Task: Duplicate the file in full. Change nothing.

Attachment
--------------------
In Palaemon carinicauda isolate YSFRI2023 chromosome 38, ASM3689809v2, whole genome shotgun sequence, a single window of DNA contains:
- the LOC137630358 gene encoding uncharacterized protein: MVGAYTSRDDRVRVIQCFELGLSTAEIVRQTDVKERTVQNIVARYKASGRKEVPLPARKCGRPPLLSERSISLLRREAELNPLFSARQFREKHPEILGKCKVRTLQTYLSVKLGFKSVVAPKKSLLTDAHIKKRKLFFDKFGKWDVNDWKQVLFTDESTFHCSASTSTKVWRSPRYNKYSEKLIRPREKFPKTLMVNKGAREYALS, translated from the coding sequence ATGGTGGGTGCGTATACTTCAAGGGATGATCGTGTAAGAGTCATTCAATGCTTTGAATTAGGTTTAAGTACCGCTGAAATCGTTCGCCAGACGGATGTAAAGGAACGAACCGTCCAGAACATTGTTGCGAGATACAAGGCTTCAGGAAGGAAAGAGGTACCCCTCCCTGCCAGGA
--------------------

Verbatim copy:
In Palaemon carinicauda isolate YSFRI2023 chromosome 38, ASM3689809v2, whole genome shotgun sequence, a single window of DNA contains:
- the LOC137630358 gene encoding uncharacterized protein: MVGAYTSRDDRVRVIQCFELGLSTAEIVRQTDVKERTVQNIVARYKASGRKEVPLPARKCGRPPLLSERSISLLRREAELNPLFSARQFREKHPEILGKCKVRTLQTYLSVKLGFKSVVAPKKSLLTDAHIKKRKLFFDKFGKWDVNDWKQVLFTDESTFHCSASTSTKVWRSPRYNKYSEKLIRPREKFPKTLMVNKGAREYALS, translated from the coding sequence ATGGTGGGTGCGTATACTTCAAGGGATGATCGTGTAAGAGTCATTCAATGCTTTGAATTAGGTTTAAGTACCGCTGAAATCGTTCGCCAGACGGATGTAAAGGAACGAACCGTCCAGAACATTGTTGCGAGATACAAGGCTTCAGGAAGGAAAGAGGTACCCCTCCCTGCCAGGA